One thing I noticed early on with gang life was how subtle everything was. Everything was unspoken, and will was expressed through group pressure. A pressure was constantly there. There was this innate understanding of form-if someone did something wrong, no one would say anything; he would simply be expected to apologize. And the fact everyone would be so silent about it made the pressure really intense.
The long recession in Japan has led to a curious result: the Japanese are no longer just importing American and European goods and services...they're perfecting their own take on everything from cocktails and cusine to fashion and hotels.
Imagine going into an espresso bar, as I did in Tokyo, ordering a single shot, and being told that it's not on offer. The counter at No. 8 Bear Pond may feature the shiniest, spiffiest, newest La Marzocco, as well as a Rube Goldberg-esque water-filtration system, but the menu, which lists lattes and Americanos, makes no mention of espresso or cappuccino.
"My boss won't let me make espressos," says the barista. "I need a year more, maybe two, before he's ready to let customers drink my shots undiluted by milk. And I'll need another whole year of practice after that if I want to be able to froth milk for cappuccinos."
Only after 18 years as a barista in New York did his boss, the cafe's owner, feel qualified to return home to show off his coffee-making skills. Now, at Bear Pond's main branch, he stops making espressos at an early hour each day, claiming that the spike on the power grid after that time precludes drawing the voltage required for optimal pressure.
This is a nice story for the afternoon. During the cleanup process following the earthquake and tsunami in Japan, citizens have turned in tons of wallets containing $48 million. 5,700 safes washed out to sea in the tsunami have been recovered containing another $30 million. Most of this has been returned to the owners. This is the type of story that makes me say, "Please don't be fake, please don't be fake," as I click submit.
Lovely Japan-themed New Yorker cover this week by Christoph Niemann.
That's the title of an article written by Michael Lewis in 1989.
A big quake has hit Tokyo roughly every 70 years for four centuries: 1923, 1853, 1782, 1703, 1633.
I haven't been keeping up with the Japan nuclear power plant situation as much as I want, but I wanted to pass along a few interesting articles. Over at Boing Boing, Maggie Koerth-Baker wrote a widely linked piece about how nuclear power plants work:
For the vast majority of people, nuclear power is a black box technology. Radioactive stuff goes in. Electricity (and nuclear waste) comes out. Somewhere in there, we're aware that explosions and meltdowns can happen. Ninety-nine percent of the time, that set of information is enough to get by on. But, then, an emergency like this happens and, suddenly, keeping up-to-date on the news feels like you've walked in on the middle of a movie. Nobody pauses to catch you up on all the stuff you missed.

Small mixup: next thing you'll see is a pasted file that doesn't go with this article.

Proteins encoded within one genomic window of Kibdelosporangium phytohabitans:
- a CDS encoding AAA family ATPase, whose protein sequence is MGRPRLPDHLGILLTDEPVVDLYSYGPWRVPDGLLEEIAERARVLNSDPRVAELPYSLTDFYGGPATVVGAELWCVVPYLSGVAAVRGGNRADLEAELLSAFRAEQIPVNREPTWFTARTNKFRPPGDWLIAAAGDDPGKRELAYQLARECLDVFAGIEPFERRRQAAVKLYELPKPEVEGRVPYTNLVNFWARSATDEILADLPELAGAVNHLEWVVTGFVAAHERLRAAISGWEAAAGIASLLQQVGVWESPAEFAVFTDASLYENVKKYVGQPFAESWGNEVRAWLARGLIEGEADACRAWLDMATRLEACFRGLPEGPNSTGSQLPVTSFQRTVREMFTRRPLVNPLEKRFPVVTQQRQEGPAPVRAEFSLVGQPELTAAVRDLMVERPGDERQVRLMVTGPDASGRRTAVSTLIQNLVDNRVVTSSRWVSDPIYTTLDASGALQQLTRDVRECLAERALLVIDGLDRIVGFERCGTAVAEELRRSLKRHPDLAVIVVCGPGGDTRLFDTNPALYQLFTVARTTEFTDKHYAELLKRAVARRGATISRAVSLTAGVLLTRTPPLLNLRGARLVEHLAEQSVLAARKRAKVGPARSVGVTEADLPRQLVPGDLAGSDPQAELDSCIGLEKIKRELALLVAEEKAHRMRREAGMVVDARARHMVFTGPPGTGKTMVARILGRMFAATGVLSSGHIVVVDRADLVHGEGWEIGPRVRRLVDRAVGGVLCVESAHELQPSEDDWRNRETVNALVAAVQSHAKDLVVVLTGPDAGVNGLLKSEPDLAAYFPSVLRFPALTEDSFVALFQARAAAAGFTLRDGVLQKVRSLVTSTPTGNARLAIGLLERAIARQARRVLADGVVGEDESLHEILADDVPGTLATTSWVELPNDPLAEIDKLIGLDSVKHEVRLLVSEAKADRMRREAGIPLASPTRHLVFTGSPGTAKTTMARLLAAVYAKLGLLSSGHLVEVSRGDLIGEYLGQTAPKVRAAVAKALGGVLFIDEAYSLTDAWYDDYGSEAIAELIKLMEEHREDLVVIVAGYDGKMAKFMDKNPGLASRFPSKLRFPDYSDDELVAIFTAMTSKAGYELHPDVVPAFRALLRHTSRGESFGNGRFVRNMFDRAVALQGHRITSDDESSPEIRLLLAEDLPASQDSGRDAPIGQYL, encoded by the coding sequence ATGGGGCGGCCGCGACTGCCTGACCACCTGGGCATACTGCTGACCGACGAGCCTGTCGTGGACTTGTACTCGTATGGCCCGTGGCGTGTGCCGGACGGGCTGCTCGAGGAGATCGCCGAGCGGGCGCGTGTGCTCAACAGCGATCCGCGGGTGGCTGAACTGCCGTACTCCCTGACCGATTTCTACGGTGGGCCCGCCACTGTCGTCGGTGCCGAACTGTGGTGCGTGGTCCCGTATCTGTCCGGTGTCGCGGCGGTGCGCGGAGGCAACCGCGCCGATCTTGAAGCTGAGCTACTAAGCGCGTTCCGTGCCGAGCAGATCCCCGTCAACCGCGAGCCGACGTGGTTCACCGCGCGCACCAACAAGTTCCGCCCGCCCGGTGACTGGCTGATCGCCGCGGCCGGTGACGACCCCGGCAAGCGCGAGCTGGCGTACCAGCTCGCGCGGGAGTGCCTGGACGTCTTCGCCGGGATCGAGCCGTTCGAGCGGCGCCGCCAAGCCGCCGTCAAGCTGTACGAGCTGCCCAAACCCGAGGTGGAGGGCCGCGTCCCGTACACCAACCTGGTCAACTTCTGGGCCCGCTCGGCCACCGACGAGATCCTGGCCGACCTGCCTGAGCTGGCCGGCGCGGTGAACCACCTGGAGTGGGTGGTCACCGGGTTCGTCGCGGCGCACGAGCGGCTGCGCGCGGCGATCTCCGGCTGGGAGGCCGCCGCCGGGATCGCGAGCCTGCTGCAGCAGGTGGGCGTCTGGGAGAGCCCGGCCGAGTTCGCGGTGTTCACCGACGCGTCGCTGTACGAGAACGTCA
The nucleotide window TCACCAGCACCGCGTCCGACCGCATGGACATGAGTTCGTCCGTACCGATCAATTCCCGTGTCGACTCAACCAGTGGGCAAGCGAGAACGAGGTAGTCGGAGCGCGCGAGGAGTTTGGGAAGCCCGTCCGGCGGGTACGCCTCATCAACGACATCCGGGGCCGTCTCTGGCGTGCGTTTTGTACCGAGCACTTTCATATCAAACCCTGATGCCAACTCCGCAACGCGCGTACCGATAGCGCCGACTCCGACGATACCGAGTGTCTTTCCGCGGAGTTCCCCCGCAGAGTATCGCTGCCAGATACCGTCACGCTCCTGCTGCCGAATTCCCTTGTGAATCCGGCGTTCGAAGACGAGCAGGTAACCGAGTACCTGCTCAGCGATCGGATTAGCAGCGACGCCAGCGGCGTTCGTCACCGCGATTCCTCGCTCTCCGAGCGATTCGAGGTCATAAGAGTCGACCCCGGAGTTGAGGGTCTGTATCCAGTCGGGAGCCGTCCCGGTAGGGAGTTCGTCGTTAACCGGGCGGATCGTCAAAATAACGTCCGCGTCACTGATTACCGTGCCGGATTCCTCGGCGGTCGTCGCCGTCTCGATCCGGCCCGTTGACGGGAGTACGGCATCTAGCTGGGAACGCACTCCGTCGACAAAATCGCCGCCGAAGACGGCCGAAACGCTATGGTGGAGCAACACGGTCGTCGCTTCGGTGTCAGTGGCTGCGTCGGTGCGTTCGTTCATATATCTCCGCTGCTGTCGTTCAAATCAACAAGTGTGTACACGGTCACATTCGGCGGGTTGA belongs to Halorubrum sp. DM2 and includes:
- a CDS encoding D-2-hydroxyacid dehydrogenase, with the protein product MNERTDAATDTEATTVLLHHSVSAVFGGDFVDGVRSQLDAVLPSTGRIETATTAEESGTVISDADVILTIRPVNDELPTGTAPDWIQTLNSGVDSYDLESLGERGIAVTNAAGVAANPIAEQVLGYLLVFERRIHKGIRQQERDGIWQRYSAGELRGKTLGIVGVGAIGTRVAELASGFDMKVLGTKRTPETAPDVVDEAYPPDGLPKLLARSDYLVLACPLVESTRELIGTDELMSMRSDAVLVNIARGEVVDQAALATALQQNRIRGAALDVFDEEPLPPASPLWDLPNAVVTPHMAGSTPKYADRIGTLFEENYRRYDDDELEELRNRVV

As I write this, it's still not clear how bad, or how big, the problems at the Fukushima Daiichi power plant will be. I don't know enough to speculate on that. I'm not sure anyone does. But I can give you a clearer picture of what's inside the black box. That way, whatever happens at Fukushima, you'll understand why it's happening, and what it means.
MrReid, a physics teacher, writes about the situation at Fukushima:
Even with the release of steam, the pressure and temperature inside Unit 1 continued to increase. The high temperatures inside the reactor caused the protective zirconium cladding on the uranium fuel rods to react with steam inside the reactor to form zirconium oxide and hydrogen. This hydrogen leaked into the building that surrounded the reactor and ignited, damaging the surrounding building but without damaging the reactor vessel itself. Because the reactor vessel has not been compromised, the release of radiation should be minimal. It appears that a very similar situation has occurred at Unit 3 and that hydrogen is again responsible for the explosion seen there.
And this piece is a more meta take on the situation, What the Media Doesn't Get About Meltdowns.
Of immediate concern is the prospect of a so-called "meltdown" at one or more of the Japanese reactors. But part of the problem in understanding the potential dangers is continued indiscriminate use, by experts and the media, of this inherently frightening term without explanation or perspective. There are varying degrees of melting or meltdown of the nuclear fuel rods in a given reactor; but there are also multiple safety systems, or containment barriers, in a given plant's design that are intended to keep radioactive materials from escaping into the general environment in the event of a partial or complete meltdown of the reactor core. Finally, there are the steps taken by a plant's operators to try to bring the nuclear emergency under control before these containment barriers are breached.
From the NY Times, Japan's Strict Building Codes Saved Lives: